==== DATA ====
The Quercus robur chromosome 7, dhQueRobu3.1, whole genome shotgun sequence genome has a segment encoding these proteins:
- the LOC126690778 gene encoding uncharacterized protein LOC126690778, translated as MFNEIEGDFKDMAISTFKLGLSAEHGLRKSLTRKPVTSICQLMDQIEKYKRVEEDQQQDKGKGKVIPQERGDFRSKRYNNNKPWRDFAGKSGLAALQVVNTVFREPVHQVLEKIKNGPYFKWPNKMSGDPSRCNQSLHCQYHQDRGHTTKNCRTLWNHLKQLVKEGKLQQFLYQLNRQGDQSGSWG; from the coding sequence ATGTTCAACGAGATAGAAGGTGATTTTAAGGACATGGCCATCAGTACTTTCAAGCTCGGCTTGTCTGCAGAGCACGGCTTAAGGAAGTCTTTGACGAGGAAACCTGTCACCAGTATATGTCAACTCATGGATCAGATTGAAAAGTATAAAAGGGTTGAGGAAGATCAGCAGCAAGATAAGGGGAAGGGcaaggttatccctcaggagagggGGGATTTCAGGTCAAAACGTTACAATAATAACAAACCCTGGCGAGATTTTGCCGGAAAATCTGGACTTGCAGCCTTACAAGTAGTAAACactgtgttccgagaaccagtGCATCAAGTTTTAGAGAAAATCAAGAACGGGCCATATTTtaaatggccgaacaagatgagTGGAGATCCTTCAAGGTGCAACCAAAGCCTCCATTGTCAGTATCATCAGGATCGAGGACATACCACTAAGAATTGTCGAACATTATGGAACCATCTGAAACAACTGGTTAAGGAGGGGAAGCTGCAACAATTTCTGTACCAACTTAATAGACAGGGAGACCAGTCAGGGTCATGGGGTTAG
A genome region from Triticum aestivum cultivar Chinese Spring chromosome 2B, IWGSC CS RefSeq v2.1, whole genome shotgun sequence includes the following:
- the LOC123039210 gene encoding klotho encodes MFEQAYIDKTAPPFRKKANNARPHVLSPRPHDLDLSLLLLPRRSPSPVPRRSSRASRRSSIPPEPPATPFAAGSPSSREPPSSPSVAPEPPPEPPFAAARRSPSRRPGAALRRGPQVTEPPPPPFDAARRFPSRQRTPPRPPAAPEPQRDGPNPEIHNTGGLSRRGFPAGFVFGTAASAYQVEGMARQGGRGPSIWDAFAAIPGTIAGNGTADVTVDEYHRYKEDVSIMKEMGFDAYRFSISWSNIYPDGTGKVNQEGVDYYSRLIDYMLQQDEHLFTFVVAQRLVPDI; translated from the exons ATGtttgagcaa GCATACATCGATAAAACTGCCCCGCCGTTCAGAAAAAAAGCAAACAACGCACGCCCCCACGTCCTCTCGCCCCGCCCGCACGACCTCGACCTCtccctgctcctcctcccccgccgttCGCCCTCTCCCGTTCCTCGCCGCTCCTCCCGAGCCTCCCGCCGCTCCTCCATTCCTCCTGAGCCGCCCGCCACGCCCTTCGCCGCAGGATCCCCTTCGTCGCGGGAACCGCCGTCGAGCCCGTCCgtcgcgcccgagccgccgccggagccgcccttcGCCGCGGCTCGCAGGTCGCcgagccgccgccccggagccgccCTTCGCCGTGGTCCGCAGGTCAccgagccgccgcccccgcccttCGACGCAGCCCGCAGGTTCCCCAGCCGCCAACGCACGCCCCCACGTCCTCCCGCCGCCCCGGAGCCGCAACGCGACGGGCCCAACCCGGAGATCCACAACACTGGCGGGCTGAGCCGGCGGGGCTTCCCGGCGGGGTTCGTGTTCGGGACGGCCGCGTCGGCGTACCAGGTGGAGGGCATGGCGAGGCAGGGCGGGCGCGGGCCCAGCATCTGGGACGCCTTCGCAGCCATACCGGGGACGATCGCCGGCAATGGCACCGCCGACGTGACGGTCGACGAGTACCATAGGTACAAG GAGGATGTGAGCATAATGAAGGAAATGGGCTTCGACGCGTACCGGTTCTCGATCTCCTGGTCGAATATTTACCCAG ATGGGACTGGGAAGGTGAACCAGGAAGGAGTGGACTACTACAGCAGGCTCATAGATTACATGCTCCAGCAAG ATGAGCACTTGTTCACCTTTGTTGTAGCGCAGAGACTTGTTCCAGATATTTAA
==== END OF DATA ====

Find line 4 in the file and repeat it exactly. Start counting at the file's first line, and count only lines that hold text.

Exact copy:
- the LOC123039210 gene encoding klotho encodes MFEQAYIDKTAPPFRKKANNARPHVLSPRPHDLDLSLLLLPRRSPSPVPRRSSRASRRSSIPPEPPATPFAAGSPSSREPPSSPSVAPEPPPEPPFAAARRSPSRRPGAALRRGPQVTEPPPPPFDAARRFPSRQRTPPRPPAAPEPQRDGPNPEIHNTGGLSRRGFPAGFVFGTAASAYQVEGMARQGGRGPSIWDAFAAIPGTIAGNGTADVTVDEYHRYKEDVSIMKEMGFDAYRFSISWSNIYPDGTGKVNQEGVDYYSRLIDYMLQQDEHLFTFVVAQRLVPDI; translated from the exons ATGtttgagcaa GCATACATCGATAAAACTGCCCCGCCGTTCAGAAAAAAAGCAAACAACGCACGCCCCCACGTCCTCTCGCCCCGCCCGCACGACCTCGACCTCtccctgctcctcctcccccgccgttCGCCCTCTCCCGTTCCTCGCCGCTCCTCCCGAGCCTCCCGCCGCTCCTCCATTCCTCCTGAGCCGCCCGCCACGCCCTTCGCCGCAGGATCCCCTTCGTCGCGGGAACCGCCGTCGAGCCCGTCCgtcgcgcccgagccgccgccggagccgcccttcGCCGCGGCTCGCAGGTCGCcgagccgccgccccggagccgccCTTCGCCGTGGTCCGCAGGTCAccgagccgccgcccccgcccttCGACGCAGCCCGCAGGTTCCCCAGCCGCCAACGCACGCCCCCACGTCCTCCCGCCGCCCCGGAGCCGCAACGCGACGGGCCCAACCCGGAGATCCACAACACTGGCGGGCTGAGCCGGCGGGGCTTCCCGGCGGGGTTCGTGTTCGGGACGGCCGCGTCGGCGTACCAGGTGGAGGGCATGGCGAGGCAGGGCGGGCGCGGGCCCAGCATCTGGGACGCCTTCGCAGCCATACCGGGGACGATCGCCGGCAATGGCACCGCCGACGTGACGGTCGACGAGTACCATAGGTACAAG GAGGATGTGAGCATAATGAAGGAAATGGGCTTCGACGCGTACCGGTTCTCGATCTCCTGGTCGAATATTTACCCAG ATGGGACTGGGAAGGTGAACCAGGAAGGAGTGGACTACTACAGCAGGCTCATAGATTACATGCTCCAGCAAG ATGAGCACTTGTTCACCTTTGTTGTAGCGCAGAGACTTGTTCCAGATATTTAA